Crowdfunding is one of the biggest new things to come out of the tech age in the past couple of years, and for good reason. First of all the concept is normally very sound, and when potential buyers go on a website like IndieGoGo or Kickstarter they have a certain level of trust that products they fund will eventually make it to their hands and eventually the rest of the market. Afterall plenty of popular products came from such humble roots, like the Pebble smartwatch, and because of this buyers have come to expect a certain level of quality from their promises. But what if the product you’ve backed doesn’t turn out so well, or even turn up at all?
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This seems to be the case in the higher profile product called the Kreyos Meteor smartwatch, a project that started in July of 2013 and have only recently begun to ship to its backers, a 9 month delay from the initial 3 month window that was given to backers to receive the final product. What’s worse is that what was promised in the product isn’t what backers are getting. Kreyos and its founder, Steve Tan, promised the Meteor would do all sorts of futuristic things, from being able to go underwater up to 5 meters, to using gestures and voice commands to more or less remove the need to ever take your phone out of your pocket. All this was done before the original Galaxy Gear launched, much less Android Wear, and as such backers were eager to get their hands on something they hadn’t really seem before.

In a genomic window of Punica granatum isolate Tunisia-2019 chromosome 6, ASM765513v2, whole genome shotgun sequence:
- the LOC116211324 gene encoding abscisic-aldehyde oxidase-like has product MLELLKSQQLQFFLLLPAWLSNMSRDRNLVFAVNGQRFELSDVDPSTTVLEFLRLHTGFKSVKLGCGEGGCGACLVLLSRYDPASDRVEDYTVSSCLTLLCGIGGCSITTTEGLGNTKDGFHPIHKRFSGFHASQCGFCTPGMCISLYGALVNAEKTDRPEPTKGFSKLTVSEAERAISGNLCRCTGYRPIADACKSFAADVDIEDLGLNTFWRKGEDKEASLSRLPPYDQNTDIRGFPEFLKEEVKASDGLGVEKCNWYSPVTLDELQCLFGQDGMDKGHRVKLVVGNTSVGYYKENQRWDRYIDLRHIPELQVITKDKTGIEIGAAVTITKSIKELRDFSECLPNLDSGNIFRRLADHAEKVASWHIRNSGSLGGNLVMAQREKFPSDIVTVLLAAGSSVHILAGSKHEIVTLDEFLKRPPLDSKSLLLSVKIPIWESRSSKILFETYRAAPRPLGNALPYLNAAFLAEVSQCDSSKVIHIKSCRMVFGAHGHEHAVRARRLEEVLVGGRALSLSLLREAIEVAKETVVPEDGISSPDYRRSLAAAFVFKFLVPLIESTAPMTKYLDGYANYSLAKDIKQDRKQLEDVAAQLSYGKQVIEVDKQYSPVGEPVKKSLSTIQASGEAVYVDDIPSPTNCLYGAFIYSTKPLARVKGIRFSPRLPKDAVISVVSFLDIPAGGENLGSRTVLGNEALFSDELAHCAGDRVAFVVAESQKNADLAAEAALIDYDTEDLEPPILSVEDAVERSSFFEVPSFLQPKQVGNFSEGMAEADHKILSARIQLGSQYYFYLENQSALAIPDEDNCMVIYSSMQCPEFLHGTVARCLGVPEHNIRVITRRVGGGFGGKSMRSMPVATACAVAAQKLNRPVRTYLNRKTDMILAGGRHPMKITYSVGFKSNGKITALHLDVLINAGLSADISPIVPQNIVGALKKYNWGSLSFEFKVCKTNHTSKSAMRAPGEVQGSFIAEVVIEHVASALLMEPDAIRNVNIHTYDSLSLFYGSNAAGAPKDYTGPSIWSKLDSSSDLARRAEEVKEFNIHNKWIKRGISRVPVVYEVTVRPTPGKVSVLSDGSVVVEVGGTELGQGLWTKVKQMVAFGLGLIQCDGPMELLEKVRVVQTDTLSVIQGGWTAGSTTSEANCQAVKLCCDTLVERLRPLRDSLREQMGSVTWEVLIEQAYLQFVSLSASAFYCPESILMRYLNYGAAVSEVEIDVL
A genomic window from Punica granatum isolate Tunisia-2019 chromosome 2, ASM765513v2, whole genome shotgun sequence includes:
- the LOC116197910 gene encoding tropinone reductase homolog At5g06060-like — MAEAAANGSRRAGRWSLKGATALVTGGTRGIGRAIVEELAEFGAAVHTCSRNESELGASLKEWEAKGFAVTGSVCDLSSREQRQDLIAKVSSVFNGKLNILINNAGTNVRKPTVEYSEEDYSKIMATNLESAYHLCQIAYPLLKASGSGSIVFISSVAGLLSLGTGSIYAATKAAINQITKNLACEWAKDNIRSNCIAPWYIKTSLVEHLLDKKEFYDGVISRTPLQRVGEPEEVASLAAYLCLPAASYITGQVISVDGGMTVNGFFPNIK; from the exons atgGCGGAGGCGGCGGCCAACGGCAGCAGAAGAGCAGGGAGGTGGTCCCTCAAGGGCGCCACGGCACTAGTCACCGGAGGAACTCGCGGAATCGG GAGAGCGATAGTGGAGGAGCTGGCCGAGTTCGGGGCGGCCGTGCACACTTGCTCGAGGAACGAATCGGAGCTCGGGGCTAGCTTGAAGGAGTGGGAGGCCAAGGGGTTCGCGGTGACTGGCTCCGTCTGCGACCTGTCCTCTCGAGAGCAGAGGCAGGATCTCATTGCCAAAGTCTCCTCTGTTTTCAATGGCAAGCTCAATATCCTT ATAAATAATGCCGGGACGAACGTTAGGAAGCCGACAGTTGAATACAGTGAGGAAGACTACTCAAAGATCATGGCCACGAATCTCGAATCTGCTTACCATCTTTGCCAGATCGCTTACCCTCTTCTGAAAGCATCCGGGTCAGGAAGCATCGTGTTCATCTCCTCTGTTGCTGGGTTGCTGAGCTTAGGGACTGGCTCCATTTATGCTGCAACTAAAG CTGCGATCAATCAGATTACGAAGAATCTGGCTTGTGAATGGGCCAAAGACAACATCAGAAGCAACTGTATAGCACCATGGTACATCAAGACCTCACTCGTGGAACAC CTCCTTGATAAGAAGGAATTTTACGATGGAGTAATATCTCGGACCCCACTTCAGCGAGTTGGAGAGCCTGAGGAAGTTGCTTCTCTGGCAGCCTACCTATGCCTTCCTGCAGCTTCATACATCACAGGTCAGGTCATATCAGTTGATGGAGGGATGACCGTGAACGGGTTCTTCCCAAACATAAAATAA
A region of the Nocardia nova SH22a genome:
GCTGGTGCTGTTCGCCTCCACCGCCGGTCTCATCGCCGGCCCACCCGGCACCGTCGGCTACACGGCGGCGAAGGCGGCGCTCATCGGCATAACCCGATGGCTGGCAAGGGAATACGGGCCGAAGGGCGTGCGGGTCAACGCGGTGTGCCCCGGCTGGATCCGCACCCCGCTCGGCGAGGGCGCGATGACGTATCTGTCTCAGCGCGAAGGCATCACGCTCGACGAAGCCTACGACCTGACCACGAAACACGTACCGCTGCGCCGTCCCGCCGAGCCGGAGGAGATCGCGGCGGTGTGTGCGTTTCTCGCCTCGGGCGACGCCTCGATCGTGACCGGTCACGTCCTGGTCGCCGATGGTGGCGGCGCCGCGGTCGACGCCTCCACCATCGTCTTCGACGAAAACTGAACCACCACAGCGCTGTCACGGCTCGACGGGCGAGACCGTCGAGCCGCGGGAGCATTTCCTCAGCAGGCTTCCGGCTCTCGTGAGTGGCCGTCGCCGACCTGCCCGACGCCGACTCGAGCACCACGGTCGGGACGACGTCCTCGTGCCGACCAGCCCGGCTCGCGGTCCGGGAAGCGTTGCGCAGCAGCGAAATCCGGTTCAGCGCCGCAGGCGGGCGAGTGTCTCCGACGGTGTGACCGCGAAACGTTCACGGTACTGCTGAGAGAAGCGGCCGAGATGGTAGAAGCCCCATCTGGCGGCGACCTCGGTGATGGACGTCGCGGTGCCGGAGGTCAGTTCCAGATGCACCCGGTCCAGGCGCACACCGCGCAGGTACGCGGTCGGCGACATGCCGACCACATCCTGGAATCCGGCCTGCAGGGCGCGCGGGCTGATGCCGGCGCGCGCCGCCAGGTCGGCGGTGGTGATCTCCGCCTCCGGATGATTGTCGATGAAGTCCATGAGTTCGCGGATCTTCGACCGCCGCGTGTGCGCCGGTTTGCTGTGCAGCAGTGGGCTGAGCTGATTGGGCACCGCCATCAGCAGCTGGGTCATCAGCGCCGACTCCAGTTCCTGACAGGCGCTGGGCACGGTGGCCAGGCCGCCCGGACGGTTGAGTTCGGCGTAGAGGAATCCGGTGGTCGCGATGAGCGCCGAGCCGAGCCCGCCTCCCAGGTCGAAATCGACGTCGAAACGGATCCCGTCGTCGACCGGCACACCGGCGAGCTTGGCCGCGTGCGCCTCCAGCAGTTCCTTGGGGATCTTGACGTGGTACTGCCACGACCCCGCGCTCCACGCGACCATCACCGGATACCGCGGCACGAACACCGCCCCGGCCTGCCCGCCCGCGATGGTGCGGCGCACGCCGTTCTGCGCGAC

Now that backers are finally receiving their watches, they’ve been complaining about all sorts of things such as terrible feedback from the speaker to the microphone, the speaker quality sounding like one off of a small child’s toy, and even complete lack of waterproofing. There’s also complaints about aesthetics such as the buttons being difficult to press and the interface being a mess. All this while the company has been deleting negative comments off its Facebook page and posting pictures of the founder with expensive new toys like a Ferrari and a bunch of fancy designer clothes. Denials of refunds from either IndieGoGo or Kreyos have downright burned many, no doubt, and have likely made plenty aware of the perils that crowdfunding can have.
While there are plenty of Pebbles or Omates and other successful projects in the world of crowdfunding, sometimes you end up with a product that’s not what you thought, and that’s the gamble you’ll unfortunately have to face when jumping on board one of these projects. No telling if the tides will turn for Meteor owners, but here’s hoping all the media attention puts pressure on someone to get the ball rolling.